Trump outburst imperils US-Australia asylum deal
Confusion reigns over the fate of a refugee resettlement deal agreed last year between Australia and the Obama administration after reports surfaced of a fiery weekend phone call between US President Donald Trump and Australian PM Malcolm Turnbull.
Relations between Washington and Canberra, staunch historical allies, appear to have soured unexpectedly.
Citing “senior US officials briefed on Saturday’s exchange”, The Washington Post reporteddetails Wednesday of an allegedly heated exchange between the two leaders that strayed significantly from the official accounts of the call. Trump told Turnbull it was “the worst call by far” of the day, which had also included a talk with Russian President Vladimir Putin, the newspaper reported.
The Australian Broadcasting Corporation cited “senior Australian Government officials” saying the report is “substantially accurate”.
For his part, Turnbull expressed disappointment at the purported leaks, citing Canberra’s policy to not “reveal details of conversations other than in a manner that is agreed”. But the prime minister did deny the report that Trump hung up on him, telling a Sydney radio station that the call ended “courteously”.
The crux of Trump’s quarrel with Turnbull regards an agreement negotiated with Barack Obama in November to resettle asylum seekers held on Pacific islands on Australia’s behalf.
“This the worst deal ever,” The Post reported Trump saying during the call that took place after Trump signed an executive ordertemporarily banning refugees as well astravellers from seven Muslim-majority countries.
“I don’t want these people,” Trump is said to have told Turnbull. The president complained to the Australian leader that he was “going to get killed” politically and said Australia was looking to export the “next Boston bombers” to the United States, referring to Tamerlan and Dzhokhar Tsarnaev, two American citizens native of Kyrgyzstan who attacked the 2013 Boston marathon.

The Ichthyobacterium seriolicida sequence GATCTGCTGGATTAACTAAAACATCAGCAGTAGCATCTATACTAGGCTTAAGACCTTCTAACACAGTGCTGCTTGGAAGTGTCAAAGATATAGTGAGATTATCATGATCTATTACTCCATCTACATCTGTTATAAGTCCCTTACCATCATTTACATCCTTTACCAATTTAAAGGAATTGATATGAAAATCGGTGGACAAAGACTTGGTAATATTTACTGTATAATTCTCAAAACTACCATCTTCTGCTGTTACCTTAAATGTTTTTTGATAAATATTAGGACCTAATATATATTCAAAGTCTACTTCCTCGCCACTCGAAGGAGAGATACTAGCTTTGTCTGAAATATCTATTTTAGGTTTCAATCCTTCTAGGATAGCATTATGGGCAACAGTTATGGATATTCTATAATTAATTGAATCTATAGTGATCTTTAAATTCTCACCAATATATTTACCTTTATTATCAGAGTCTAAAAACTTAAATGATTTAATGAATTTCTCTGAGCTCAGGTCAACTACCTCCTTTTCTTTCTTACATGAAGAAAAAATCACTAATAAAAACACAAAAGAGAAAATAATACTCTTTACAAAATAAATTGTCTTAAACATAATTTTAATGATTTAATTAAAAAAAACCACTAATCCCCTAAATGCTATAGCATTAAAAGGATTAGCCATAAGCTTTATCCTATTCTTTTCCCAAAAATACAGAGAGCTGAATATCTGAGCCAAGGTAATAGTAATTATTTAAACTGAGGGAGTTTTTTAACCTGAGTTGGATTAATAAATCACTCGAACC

About four hours after the Washington Post report – and despite a variety of assurances before and after the report from Turnbull, the US State Department, the US embassy in Canberra and the president’s own press secretary that the deal would go ahead – Trump tweeted, “Do you believe it? The Obama Administration agreed to take thousands of illegal immigrants from Australia. Why? I will study this dumb deal!”
Australia holds more than a thousand boatpeople in offshore detention centres on the small Pacific island nation of Nauru and on Papua New Guinea’s Manus Island. Hundreds more are detained in Australia after being transferred from the islands for medical treatment. The Australian offshore detention policy has drawn criticism from the United Nations, Human Rights Watch and Amnesty International. Some detainees have been held for more than three years in grim conditions.
Last August, British newspaper The Guardian cast a harsh spotlight on the policy in its award-winning series “The Nauru Files”. The series drew on more than 2,000 leaked incident reports from Australia’s Nauru camp to “set out as never before the assaults, sexual abuse, self-harm attempts, child abuse and living conditions endured by asylum seekers held by the Australian government, painting a picture of routine dysfunction and cruelty”.
Months earlier, in April, Papua New Guinea’s Supreme Court declared the Manus facility unconstitutional, leading the country’s prime minister to say it would be closed, spurring Australia to seek other options for the detainees while insisting they would not be resettled in Australia.